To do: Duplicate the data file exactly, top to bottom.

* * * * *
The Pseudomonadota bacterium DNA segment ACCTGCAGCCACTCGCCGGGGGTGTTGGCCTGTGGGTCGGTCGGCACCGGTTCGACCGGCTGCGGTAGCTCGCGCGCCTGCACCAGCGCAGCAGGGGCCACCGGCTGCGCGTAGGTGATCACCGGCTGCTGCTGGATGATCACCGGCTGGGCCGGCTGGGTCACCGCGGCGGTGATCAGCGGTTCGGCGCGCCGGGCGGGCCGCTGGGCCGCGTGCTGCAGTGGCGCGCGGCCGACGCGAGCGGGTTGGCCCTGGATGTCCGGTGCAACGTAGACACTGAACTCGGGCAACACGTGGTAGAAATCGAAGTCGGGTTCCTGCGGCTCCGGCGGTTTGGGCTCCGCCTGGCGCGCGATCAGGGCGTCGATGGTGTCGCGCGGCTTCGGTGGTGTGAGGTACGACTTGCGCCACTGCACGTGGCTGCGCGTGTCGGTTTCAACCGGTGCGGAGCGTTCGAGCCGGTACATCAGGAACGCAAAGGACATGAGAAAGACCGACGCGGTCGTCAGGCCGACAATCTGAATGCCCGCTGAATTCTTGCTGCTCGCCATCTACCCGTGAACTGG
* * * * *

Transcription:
The Pseudomonadota bacterium DNA segment ACCTGCAGCCACTCGCCGGGGGTGTTGGCCTGTGGGTCGGTCGGCACCGGTTCGACCGGCTGCGGTAGCTCGCGCGCCTGCACCAGCGCAGCAGGGGCCACCGGCTGCGCGTAGGTGATCACCGGCTGCTGCTGGATGATCACCGGCTGGGCCGGCTGGGTCACCGCGGCGGTGATCAGCGGTTCGGCGCGCCGGGCGGGCCGCTGGGCCGCGTGCTGCAGTGGCGCGCGGCCGACGCGAGCGGGTTGGCCCTGGATGTCCGGTGCAACGTAGACACTGAACTCGGGCAACACGTGGTAGAAATCGAAGTCGGGTTCCTGCGGCTCCGGCGGTTTGGGCTCCGCCTGGCGCGCGATCAGGGCGTCGATGGTGTCGCGCGGCTTCGGTGGTGTGAGGTACGACTTGCGCCACTGCACGTGGCTGCGCGTGTCGGTTTCAACCGGTGCGGAGCGTTCGAGCCGGTACATCAGGAACGCAAAGGACATGAGAAAGACCGACGCGGTCGTCAGGCCGACAATCTGAATGCCCGCTGAATTCTTGCTGCTCGCCATCTACCCGTGAACTGG